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In another thread, someone wrote that word of a Latin word origin are considered more formal, and therefore used by more well educated English speakers, over words of Anglo-Saxon origin.

Do you believe this to be true?
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I don't think that most people are really that aware of the origins of the words they use, but we are all aware of what seems 'formal' or 'informal'. Also, well-educated people would use the appropriate word for the context, whether that be formal or informal. I don't see formal as 'educated' and informal as 'uneducated'. So I don't agree with that part of their statement. I think it is true that many of the more formal synonyms for anything, are often Latin in origin.

There are some interesting parallels of words of Saxon and Norman origin, with the Saxon word being the more peasant viewpoint, and the Norman word being the more gentry viewpoint, purely because of the Norman invasion. A lot of food names for example. Cow (the live animal you look after as a peasant) = Saxon. Beef (the nice stuff you get on you plate after someone else has raised it) = Norman. (as in Boeuf - French). Pig =Saxon. Pork = Norman.
Hi,
you guys seem to like that word, "educated"... hmm.
Anyway, I think most technical terms and verbs (used in medicine, engineering, mathematics, etc.) come from Latin, but I'm not sure. If it is true, then you could say Latin words are more... advanced, at another level of complexity in the language. Emotion: smile
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Grammar GeekIn another thread, someone wrote that word of a Latin word origin are considered more formal, and therefore used by more well educated English speakers, over words of Anglo-Saxon origin.

Do you believe this to be true?

If true, that would leave the highest percentage of English speakers as poorly-educated.
Well, personally, I think it's bunk that more highly educated people use formal language most of the time. We'd sound ridiculous if everyone with a master's degree spoke in a formal way when asking about dinner plans with your family or what time the softball game started.

Nona's point about the more well educated your are, the more you are likely to know the best word choice in a given situation - informal or formal - makes sense. The same post (not Nona's - the original) said that more formal language would be used by people who studied the etymology of the words. Again, Nona's point about most people not knowing the origin rings true to me too.

But what about this etymology part - are the Latin words more formal? Meet vs. Encounter? Happy vs. Pleased? Way vs. Method?
<Well, personally, I think it's bunk that more highly educated people use formal language most of the time. We'd sound ridiculous if everyone with a master's degree spoke in a formal way when asking about dinner plans with your family or what time the softball game started.>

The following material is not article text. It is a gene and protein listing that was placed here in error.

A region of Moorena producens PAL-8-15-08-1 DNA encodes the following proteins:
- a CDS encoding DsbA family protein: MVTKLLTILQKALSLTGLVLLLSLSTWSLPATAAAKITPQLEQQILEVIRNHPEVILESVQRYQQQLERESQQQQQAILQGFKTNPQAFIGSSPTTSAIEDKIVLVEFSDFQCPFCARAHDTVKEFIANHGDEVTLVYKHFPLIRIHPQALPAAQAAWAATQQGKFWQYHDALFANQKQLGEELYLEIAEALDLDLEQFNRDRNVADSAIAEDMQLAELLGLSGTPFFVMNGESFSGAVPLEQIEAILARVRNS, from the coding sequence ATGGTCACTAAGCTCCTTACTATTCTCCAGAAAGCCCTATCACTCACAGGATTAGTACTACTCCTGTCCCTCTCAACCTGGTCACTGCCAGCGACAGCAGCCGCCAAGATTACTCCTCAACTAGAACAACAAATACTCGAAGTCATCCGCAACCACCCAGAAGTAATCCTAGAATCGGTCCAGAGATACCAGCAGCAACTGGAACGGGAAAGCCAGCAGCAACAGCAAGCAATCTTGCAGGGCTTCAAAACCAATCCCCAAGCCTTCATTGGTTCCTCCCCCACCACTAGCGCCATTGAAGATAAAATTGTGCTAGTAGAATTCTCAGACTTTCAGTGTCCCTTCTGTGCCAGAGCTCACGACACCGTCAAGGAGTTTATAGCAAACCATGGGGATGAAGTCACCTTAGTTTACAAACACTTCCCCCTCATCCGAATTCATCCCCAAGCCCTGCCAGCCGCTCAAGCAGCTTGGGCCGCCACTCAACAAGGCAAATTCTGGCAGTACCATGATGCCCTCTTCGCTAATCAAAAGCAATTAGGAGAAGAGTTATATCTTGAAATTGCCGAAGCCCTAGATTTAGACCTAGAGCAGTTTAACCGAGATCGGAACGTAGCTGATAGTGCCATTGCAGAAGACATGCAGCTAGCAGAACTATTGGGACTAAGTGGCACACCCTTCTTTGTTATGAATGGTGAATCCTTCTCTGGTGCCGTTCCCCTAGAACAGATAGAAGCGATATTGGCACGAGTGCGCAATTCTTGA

Yes, it's bunk. Bunk, pure and simple.
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Hi GG

I think it is true in some cases that Latin words are a little more formal, but not nearly always. Some of the most common English words derive from Latin, like a pound.As the Normans represented the upper social classes and ruled England, it stands to reason that this is reflected in French loan words from that era - after all, French is just Latin gone bad Emotion: smile. Many words that made their way into English in the Norman period carry less warmth and feeling than Anglo-Saxon words from the Old English period.

Here are some examples. The words aren't exactly synonymous but they refer to things that are similar in some respects.

hearty - cordial
holy - saint
folk - people
house - manor, palace


As Nona has pointed out, the common people usually raised the animals but the French-speaking ruling classes ate the meat. Therefore the word for the meat is often of French origin:

calf - veal
ox - beef
sheep - mutton


One reason why French words, originally from Latin of course, may seem more formal is the fact that the loan words from the Norman era often have something to do with high culture, the arts, science, adminstration, titles, religion, law and legislation or are otherwise abstract in meaning. Examples of such words: judge, justice, jury, court, prison, council, parliament, residence, peer, duchess, religion, service, sermon, armour, costume, beauty, column, music, courtesy, mercy, charity, cruelty, obedience.

It is immediately clear from the above examples that not all words of Latin origin are formal.

Cheers
CB
<Many words that made their way into English in the Norman period carry less warmth and feeling than Anglo-Saxon words from the Old English period.

Here are some examples. The words aren't exactly synonymous but they refer to things that are similar in some respects.

hearty - cordial
holy - saint
folk - people
house - manor, palace>


How can we tell which word is warmer?
Let's not forget that much formality in English is not based on word meanings. We also create fomality by using the past tense of verbs and what are traditionally called the past tense of modal auxiliaries.
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